Concerns over Thermal Processing of Foods


Thermal process induces several reactions in food products that may lead to impairment of nutritional quality of food, generation of toxic compounds such as acrylamide and furan, and formation of AGEs. Dietary intake of these exogenous compounds may cause their accumulation in bloodstream and in tissue proteins, then undergoing further reactions and several consequences in the body. Recent findings indicate that in vivo Maillard reaction processes are at least in part responsible for diabetic complications and the general aging process. The AGEs may contribute to the decline in tissue and organ function with age and are related chronic and degenerative diseases, such as diabetes, renal failure [26], atherosclerosis [27], Alzheimer's disease, and Parkinson's disease [28]. However, the mechanisms of these effects are largely unknown. Therefore, there is still a clear need for in-depth research not only to understand the in vivo effects of neo-formed compounds present in heated foods, but also to understand better the mechanisms and factors affecting their formation in foods.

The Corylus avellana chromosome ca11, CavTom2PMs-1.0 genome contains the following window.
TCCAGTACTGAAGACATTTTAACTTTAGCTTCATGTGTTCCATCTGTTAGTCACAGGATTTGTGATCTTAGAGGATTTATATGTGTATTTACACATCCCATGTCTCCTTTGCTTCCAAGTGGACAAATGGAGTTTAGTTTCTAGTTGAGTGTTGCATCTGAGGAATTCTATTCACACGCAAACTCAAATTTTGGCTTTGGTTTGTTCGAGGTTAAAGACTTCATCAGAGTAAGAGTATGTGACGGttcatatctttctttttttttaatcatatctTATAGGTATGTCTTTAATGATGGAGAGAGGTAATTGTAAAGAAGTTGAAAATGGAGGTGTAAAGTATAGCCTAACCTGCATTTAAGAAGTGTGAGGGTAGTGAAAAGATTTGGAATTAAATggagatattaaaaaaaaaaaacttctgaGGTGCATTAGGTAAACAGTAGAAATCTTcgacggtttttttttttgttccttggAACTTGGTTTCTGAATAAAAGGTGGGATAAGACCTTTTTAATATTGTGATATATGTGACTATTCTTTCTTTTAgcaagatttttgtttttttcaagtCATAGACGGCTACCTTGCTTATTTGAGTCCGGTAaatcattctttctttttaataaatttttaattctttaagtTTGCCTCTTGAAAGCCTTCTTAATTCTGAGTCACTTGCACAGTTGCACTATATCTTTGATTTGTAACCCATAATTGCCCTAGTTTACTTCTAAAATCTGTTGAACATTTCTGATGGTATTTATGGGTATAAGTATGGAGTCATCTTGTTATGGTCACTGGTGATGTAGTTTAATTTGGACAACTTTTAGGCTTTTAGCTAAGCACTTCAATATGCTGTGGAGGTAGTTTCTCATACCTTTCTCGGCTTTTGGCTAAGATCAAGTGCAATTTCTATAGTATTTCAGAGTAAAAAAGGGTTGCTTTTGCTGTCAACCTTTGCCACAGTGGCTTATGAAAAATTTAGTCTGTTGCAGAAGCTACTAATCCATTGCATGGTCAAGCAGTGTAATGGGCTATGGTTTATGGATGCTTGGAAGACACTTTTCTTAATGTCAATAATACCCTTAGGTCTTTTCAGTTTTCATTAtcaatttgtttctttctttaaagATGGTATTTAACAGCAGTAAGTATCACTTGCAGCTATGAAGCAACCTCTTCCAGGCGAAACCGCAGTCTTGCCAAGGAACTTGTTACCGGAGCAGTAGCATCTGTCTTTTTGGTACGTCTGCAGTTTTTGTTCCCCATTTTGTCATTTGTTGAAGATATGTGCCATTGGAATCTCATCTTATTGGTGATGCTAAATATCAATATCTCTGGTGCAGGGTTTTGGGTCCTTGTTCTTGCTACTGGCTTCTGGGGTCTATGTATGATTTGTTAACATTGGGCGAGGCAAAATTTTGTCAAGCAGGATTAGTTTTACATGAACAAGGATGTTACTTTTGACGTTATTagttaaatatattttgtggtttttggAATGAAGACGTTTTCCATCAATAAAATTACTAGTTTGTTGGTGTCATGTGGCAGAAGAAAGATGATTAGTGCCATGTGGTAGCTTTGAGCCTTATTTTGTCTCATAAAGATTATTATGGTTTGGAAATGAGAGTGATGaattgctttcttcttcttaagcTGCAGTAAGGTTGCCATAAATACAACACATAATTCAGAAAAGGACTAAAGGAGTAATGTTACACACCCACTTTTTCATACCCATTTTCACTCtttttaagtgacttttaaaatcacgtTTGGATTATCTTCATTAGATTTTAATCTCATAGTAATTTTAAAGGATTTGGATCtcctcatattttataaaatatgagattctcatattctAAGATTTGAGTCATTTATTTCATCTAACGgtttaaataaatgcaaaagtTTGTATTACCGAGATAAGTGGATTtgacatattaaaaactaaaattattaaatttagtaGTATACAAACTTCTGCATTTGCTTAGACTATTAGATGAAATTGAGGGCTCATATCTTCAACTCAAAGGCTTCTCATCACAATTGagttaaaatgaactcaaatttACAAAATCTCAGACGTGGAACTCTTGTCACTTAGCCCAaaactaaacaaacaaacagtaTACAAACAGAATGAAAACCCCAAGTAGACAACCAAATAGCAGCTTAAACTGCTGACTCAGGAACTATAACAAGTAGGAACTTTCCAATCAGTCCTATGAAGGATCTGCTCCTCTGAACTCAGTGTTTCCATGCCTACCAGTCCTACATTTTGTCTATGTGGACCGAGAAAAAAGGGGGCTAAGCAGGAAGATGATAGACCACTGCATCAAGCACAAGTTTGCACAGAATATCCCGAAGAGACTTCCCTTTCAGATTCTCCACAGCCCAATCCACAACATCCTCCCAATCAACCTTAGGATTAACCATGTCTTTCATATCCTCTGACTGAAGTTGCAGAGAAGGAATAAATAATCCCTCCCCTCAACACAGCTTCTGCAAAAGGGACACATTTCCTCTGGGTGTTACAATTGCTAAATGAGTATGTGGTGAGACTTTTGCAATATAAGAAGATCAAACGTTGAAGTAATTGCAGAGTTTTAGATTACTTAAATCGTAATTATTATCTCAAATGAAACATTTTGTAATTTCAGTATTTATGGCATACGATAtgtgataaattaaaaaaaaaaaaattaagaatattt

References


[1] Gökmen V. A perspective on the evaluation of safety risks in thermal processing of foods with an example for acrylamide formation in biscuits. Qual Assur Saf Crops Foods. 2014;6(3):319-325.

[2] Studer A, Blank I, Stadler R.H. Thermal processing contaminants in foodstuffs and potential strategies of control. Czech J Food Sci. 2004;22:1-10.

[3] Skog K.I, Johansson M.A.E, Jagerstad M.I. Carcinogenic heterocyclic amines in model systems and cooked foods: a review on formation, occurrence and intake. Food Chem...